How Long Stuffed Shells last in the fridge: Leftovers will keep in the fridge for 3-4 days.

What to Serve with Cheese Stuffed Shells: Because it’s a heavier dish, I like to serve it with something light, like Salad, Cauliflower Rice, or this brothy Sausage Kale Soup.

More comforting big batch meals:

Stuffed Shells In Green Casserole Dish with Basil Leaves and Spoon

Three Cheese Stuffed Shells

 These classic stuffed shells are filled with three cheeses and baked in a tomato basil sauce. Perfect cozy meal for a chilly night!

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  • 12 oz package jumbo shells
  • 1 lb fresh mozzarella cheese
  • 32 oz tub whole milk ricotta*
  • 1/4 pound parmesan cheese grated**
  • 1/4 cup chopped basil
  • salt and pepper
  • 2 eggs
  • 4 cups prepared tomato sauce (I love Rao's)
  • extra virgin olive oil for drizzling


  • Preheat the oven to 400 degrees F.
  • Bring a big pot of water to a boil, and add a few large pinches of salt. The water should taste salty, like the ocean.
  • Add the jumbo shells and cook for 2 minutes less than the package states (I cooked mine for 10 minutes instead of 12). Drain and rinse with cool water.
  • To make the filling, start by shredding about 1/2 of the mozzarella cheese (the rest will be used to scatter on top of the dish). Combine the mozzarella with the ricotta, parmesan, and basil, and stir well.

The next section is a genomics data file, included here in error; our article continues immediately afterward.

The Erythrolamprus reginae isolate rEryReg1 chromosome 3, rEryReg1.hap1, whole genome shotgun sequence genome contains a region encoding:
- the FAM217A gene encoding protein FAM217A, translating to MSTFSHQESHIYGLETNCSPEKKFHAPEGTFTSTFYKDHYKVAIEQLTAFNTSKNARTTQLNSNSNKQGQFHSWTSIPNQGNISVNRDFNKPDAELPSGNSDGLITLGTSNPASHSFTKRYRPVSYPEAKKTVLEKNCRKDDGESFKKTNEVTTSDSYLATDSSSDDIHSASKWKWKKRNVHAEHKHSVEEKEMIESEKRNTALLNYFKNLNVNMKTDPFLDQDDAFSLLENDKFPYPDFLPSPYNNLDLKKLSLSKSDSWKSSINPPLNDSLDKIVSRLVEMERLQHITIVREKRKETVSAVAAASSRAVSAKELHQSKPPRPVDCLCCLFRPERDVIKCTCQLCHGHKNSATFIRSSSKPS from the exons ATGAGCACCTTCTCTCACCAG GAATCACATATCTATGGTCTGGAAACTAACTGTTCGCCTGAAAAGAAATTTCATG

• Season this mixture to taste with salt and pepper, then add in the eggs. Beat this mixture for a minute or two until it has a light, whipped texture.
  • Grab an 8×12 baking dish, as well as an 8×8. Add 1 cup of sauce to the bottom of each.
  • Take your shells and place a spoonful of cheese filling into each shell, and place it into the pan, with the open side facing downward. Line the shells up snugly as you fill all of the shells, then top each pan with 1 more cup of sauce.
  • Dot the top with torn hunks of mozzarella cheese, and if desired, add a little more grated parmesan on top.
  • Cover each pan with aluminum foil and bake for 30-40 minutes, until the sauce is bubbling and the cheese has melted.
  • To serve, you may garnish with fresh basil or drizzle with extra virgin olive oil, if desired. Enjoy!


*Please see the notes in the post above where I talk about purchasing ricotta for this recipe.
**Sometimes I swap in a shredded 4-cheese mix for the parmesan when I don’t want to spend the time grating my own. then cut down the mozzarella by half. You want two cups of shredded cheese in the shells, plus a 1/2 lb of torn mozzarella chunks to dot the top.


Calories: 346kcal, Carbohydrates: 8g, Protein: 22g, Fat: 25g, Saturated Fat: 14g, Cholesterol: 105mg, Sodium: 859mg, Fiber: 1g, Sugar: 4g

Nutrition is estimated using a food database and is only intended to be used as a guideline for informational purposes.

Post updated in June 2018 with more photos and writing. Originally published in June 2014.